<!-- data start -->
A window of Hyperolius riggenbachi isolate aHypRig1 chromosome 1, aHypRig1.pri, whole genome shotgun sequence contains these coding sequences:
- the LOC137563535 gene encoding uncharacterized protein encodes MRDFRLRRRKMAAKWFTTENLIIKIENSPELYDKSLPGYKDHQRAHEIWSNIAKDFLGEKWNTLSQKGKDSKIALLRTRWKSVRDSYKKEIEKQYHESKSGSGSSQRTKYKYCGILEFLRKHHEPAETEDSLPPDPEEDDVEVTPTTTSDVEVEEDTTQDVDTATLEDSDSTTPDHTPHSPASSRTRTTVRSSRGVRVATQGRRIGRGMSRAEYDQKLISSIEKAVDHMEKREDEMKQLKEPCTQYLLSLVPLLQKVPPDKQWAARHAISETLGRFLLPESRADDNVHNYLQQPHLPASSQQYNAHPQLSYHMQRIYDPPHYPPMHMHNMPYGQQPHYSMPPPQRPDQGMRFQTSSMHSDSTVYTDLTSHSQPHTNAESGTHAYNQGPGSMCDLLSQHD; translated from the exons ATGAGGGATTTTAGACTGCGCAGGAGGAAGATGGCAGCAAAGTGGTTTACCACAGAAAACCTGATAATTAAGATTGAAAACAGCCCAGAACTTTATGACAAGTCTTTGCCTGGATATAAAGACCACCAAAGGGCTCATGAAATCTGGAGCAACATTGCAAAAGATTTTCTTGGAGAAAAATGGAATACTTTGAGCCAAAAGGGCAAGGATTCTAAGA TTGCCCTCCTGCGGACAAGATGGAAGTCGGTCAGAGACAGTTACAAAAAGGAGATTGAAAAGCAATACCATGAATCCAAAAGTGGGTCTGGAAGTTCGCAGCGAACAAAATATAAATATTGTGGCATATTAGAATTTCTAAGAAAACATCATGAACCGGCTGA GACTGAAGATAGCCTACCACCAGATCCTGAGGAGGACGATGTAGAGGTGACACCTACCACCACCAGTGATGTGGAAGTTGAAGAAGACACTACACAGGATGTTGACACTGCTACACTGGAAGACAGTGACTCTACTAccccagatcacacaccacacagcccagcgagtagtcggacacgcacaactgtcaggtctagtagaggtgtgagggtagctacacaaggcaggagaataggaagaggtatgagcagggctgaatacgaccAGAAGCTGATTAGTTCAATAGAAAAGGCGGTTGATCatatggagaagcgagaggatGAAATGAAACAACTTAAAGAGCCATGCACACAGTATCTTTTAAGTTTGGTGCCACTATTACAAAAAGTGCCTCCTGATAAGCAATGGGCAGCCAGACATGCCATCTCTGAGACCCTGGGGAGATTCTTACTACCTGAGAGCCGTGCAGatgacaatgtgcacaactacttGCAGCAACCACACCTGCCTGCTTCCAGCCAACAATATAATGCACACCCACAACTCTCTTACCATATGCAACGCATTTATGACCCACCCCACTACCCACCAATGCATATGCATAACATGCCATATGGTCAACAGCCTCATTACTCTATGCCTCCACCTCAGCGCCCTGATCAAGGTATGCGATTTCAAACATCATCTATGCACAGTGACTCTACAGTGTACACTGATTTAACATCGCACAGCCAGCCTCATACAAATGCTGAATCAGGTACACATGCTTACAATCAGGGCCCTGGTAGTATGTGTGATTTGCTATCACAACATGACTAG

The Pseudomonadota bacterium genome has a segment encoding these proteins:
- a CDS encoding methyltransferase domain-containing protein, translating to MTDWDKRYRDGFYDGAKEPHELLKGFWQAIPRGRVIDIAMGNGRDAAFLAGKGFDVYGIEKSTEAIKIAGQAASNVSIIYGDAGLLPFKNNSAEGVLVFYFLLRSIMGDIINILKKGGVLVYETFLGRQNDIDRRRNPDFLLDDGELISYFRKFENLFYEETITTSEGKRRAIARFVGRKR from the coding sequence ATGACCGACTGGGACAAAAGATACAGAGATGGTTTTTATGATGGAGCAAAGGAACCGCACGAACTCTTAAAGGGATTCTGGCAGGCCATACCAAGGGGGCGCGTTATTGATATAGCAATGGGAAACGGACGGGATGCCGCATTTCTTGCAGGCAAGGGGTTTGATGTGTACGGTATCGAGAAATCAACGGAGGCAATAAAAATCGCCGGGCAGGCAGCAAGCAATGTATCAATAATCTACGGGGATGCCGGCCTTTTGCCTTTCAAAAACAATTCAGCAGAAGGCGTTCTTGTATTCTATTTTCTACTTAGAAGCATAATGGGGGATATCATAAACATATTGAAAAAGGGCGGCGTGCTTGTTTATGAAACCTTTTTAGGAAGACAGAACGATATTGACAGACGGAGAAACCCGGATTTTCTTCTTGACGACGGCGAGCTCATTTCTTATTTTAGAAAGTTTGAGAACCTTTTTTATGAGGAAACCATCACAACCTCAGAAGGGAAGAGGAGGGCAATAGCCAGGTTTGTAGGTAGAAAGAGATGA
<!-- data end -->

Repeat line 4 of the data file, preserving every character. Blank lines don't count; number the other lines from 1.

- a CDS encoding methyltransferase domain-containing protein, translating to MTDWDKRYRDGFYDGAKEPHELLKGFWQAIPRGRVIDIAMGNGRDAAFLAGKGFDVYGIEKSTEAIKIAGQAASNVSIIYGDAGLLPFKNNSAEGVLVFYFLLRSIMGDIINILKKGGVLVYETFLGRQNDIDRRRNPDFLLDDGELISYFRKFENLFYEETITTSEGKRRAIARFVGRKR from the coding sequence ATGACCGACTGGGACAAAAGATACAGAGATGGTTTTTATGATGGAGCAAAGGAACCGCACGAACTCTTAAAGGGATTCTGGCAGGCCATACCAAGGGGGCGCGTTATTGATATAGCAATGGGAAACGGACGGGATGCCGCATTTCTTGCAGGCAAGGGGTTTGATGTGTACGGTATCGAGAAATCAACGGAGGCAATAAAAATCGCCGGGCAGGCAGCAAGCAATGTATCAATAATCTACGGGGATGCCGGCCTTTTGCCTTTCAAAAACAATTCAGCAGAAGGCGTTCTTGTATTCTATTTTCTACTTAGAAGCATAATGGGGGATATCATAAACATATTGAAAAAGGGCGGCGTGCTTGTTTATGAAACCTTTTTAGGAAGACAGAACGATATTGACAGACGGAGAAACCCGGATTTTCTTCTTGACGACGGCGAGCTCATTTCTTATTTTAGAAAGTTTGAGAACCTTTTTTATGAGGAAACCATCACAACCTCAGAAGGGAAGAGGAGGGCAATAGCCAGGTTTGTAGGTAGAAAGAGATGA